Reader Questions: What if You Don’t Live in LA?


Hey, hey… it’s the 100th post!  Break out the cheese log and some cold duck!

A few more questions from reader Scott J…

“Troy, I know your advice to wannabe reality TV producers is to get work on a reality show in whatever position you can get. That’s great IF you live in a city that has a reality show. But what if you don’t and cannot relocate to a city that does? What would you recommend to someone who wants to try to launch a reality show in their hometown? Aside from “Don’t do it.””

Reality shows shoot all over the country, and if you watch Craigslist.org, you’ll often find crew listings where they can use a local hire for a day or two or maybe even a few weeks or (rarely) a couple of months.

Launching a small, heavily formatted show in your hometown is a possibility, I suppose.  When I was growing up, local stations had a lot of their own programming (especially real estate shows, talk shows and hosted monster movie feature shows), but I’m not sure what the genesis point for that kind of programming is.  In another post, I commented on how Byron Allen bought overnight time to run his self-produced evergreen shows until they had a following and could be resold in syndication, so I don’t see why you couldn’t make something of your own, buy the airtime, and then try to resell ad time within your show locally if the TV station is cool with that.  You may not get rich, but you could be on television.  If you want to follow Byron’s model, don’t do anything too topical or time-sensitive… your content would have to be just as airable three or five years later.

“Can online be a possible start-up route? Launching and distributing a low-budget reality show on YouTube. Getting local advertisers to become sponsors. Getting local community leaders, politicians, chambers of commerce, tourist bureaus, etc. to get on board to make it a go.”

I can’t tell you it wouldn’t work.  I also can’t tell you if you’d see much money doing it.  Try it and get back to me with the results.

“Or is public access TV a better choice? A “cage” show where everything happens in a single room (e.g., the public access studio). All of it filmed and then edited down to the interesting parts.”

I don’t really see the point of producing on your own dime for public access beyond simply gaining experience.   The wait lists are long, the viewership typically quite limited.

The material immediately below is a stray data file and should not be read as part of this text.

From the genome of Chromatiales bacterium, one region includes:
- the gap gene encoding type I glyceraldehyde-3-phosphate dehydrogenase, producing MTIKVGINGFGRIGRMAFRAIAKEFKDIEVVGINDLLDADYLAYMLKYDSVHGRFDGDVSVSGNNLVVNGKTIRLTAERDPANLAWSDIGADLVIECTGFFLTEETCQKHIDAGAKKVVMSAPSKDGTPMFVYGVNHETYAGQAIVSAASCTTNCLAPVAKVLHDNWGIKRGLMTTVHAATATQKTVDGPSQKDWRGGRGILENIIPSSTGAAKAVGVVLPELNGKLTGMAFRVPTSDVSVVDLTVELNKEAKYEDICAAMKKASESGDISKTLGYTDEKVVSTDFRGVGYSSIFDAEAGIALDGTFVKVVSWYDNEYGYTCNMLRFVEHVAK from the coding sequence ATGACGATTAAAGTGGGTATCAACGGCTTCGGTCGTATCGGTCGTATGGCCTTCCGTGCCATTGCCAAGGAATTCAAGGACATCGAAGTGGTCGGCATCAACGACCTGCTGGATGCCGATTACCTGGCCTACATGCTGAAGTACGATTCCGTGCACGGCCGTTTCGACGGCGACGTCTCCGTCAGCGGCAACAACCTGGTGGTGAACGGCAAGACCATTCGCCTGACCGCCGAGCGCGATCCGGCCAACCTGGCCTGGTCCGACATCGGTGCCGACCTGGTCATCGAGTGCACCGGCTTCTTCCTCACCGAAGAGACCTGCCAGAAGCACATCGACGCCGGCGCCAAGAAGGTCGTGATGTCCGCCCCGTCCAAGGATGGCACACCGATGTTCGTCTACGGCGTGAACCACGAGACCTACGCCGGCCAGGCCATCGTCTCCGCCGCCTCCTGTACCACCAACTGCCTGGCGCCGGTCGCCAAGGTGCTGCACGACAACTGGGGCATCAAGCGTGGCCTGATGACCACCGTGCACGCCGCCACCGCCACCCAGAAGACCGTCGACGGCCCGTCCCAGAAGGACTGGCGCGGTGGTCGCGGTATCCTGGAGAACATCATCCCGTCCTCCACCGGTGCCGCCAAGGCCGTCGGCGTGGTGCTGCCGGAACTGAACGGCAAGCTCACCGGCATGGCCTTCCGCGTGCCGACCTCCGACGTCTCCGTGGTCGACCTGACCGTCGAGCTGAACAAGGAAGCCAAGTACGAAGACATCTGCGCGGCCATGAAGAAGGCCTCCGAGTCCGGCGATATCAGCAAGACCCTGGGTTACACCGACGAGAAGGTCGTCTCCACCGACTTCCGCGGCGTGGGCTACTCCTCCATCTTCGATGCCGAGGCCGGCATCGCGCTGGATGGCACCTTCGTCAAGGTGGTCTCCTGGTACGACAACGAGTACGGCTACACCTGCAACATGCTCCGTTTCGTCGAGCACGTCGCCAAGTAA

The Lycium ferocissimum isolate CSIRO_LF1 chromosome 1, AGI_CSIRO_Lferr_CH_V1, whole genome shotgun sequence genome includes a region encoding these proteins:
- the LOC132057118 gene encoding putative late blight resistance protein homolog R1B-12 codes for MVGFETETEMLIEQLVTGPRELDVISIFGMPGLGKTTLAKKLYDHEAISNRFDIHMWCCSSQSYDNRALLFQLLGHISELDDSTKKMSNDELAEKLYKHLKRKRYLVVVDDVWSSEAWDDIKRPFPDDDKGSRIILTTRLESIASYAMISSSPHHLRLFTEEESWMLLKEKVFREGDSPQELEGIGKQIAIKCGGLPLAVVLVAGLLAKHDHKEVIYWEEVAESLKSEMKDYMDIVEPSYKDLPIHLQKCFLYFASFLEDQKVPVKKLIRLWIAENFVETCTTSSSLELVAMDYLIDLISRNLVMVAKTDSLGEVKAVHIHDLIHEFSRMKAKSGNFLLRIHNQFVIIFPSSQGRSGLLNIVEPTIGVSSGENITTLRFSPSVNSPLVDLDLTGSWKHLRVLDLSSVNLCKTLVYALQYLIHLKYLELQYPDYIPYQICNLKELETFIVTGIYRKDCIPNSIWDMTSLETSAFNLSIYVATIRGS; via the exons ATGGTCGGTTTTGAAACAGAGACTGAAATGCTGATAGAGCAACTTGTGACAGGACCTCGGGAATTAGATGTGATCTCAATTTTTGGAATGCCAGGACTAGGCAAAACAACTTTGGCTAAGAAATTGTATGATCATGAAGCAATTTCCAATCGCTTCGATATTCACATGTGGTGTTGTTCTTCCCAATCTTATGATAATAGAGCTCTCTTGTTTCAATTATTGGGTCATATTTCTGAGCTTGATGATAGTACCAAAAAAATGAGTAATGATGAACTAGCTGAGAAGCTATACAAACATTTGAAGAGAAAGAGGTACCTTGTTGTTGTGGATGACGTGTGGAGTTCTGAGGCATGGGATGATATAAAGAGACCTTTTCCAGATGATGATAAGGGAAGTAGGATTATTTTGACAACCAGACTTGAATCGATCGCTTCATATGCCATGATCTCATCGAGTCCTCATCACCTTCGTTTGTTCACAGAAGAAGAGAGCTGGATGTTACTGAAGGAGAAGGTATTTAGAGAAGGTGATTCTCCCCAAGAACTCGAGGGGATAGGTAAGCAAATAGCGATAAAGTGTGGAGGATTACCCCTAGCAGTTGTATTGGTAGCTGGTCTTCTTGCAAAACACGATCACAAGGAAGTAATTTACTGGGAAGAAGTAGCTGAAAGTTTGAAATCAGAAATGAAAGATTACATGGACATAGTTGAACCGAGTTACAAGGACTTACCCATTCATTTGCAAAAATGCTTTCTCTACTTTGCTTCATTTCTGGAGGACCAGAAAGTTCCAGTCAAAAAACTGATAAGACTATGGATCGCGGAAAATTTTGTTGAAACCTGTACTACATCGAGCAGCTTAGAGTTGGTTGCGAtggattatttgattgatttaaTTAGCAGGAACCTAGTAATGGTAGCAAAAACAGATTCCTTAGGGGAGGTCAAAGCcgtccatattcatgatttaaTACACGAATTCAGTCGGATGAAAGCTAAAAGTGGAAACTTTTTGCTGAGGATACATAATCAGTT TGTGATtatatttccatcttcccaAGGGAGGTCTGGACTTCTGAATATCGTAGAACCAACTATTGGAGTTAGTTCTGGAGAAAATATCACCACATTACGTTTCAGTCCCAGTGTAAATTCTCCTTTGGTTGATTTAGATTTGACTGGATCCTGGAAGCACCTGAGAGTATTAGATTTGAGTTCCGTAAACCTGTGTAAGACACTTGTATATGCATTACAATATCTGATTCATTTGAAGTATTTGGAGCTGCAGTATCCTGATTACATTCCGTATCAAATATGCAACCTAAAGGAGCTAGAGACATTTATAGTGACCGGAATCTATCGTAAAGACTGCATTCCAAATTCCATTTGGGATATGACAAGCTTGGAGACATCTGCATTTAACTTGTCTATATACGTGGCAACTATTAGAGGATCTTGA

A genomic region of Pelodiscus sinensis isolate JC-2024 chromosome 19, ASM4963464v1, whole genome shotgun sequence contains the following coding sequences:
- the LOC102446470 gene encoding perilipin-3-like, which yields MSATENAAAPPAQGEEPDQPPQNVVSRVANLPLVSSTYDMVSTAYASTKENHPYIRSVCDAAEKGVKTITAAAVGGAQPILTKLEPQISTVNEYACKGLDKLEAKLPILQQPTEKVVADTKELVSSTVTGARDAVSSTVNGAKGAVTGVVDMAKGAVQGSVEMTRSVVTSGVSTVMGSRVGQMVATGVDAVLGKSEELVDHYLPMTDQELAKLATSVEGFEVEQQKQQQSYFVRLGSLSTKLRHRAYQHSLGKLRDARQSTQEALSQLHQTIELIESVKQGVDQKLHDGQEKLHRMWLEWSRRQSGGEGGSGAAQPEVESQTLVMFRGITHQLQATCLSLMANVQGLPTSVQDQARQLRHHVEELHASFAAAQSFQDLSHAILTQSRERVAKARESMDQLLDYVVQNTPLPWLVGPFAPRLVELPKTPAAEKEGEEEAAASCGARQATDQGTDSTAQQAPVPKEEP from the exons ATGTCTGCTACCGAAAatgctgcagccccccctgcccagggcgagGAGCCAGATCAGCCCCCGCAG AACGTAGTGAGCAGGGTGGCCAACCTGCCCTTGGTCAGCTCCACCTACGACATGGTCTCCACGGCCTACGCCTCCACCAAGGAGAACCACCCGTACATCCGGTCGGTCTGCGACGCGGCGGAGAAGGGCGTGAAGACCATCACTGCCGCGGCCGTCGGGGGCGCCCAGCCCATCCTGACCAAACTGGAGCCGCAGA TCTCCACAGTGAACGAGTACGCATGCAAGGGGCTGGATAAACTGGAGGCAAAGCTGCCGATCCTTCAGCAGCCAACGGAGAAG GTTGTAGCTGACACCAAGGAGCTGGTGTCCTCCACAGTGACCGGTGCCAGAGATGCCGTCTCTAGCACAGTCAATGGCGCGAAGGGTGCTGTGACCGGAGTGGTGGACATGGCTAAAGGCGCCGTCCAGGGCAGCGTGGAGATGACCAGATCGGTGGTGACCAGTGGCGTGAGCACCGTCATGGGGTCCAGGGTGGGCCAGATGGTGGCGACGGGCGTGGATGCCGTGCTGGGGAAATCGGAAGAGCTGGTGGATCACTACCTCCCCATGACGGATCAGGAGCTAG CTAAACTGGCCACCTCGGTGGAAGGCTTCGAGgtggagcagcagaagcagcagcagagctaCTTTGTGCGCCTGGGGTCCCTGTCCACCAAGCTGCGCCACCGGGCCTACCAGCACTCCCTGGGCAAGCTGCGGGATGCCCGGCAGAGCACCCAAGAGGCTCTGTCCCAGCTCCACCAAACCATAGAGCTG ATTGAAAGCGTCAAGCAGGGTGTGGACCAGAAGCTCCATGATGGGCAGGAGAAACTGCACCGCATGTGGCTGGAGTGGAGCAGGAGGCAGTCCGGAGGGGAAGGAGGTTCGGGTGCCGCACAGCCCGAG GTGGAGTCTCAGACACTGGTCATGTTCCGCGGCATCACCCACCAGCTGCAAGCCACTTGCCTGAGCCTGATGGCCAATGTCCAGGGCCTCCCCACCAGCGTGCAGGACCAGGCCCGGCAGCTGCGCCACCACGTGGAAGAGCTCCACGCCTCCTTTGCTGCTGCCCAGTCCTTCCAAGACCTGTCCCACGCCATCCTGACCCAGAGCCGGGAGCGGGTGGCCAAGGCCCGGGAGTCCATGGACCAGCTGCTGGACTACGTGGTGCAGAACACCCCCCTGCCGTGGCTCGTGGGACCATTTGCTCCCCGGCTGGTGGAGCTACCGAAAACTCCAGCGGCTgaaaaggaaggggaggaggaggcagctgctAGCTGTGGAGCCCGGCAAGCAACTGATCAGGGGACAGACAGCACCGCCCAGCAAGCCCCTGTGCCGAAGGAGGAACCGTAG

“Or is there a job that you can do for a reality show without having to live in LA? If so, what job(s) can that be? How do you land that job(s)? Can you use that job to move onto doing one of the two above options? Or does it still require you to move to LA to go further in the industry?”

If you can live in Atlanta, Denver, Orlando, New York, Miami, Knoxville or anywhere else a production company exists, you don’t have to live in LA.  Your options will be limited, and when you’re out of work, you’ll REALLY be out of work, but not everything happens here.
As to what kind of jobs you can do locally, there aren’t many remote positions you can do except as a local hire in the lucky event that a reality show comes to your town.  Most of the time, local hires are PA’s, camera ops, sound mixers and field producers, the latter three requiring you to already have an established resume of some magnitude in order to be considered.  PA is just about the only way to start cold.
I still think that your best bet for a long-term career is to “move where the food is,” as Kinison would say.  If you wanted to make cars, you used to have to live in or near Detroit.  Sure, there were other places and makers, but Detroit was the hub of production in that industry. LA’s the same thing.  It’s where we make virtually everything.  Our networking opportunities are exponentially better here than in other production cities, which yields future leads you may never see if you’re working at the only place in your city that makes the stuff.
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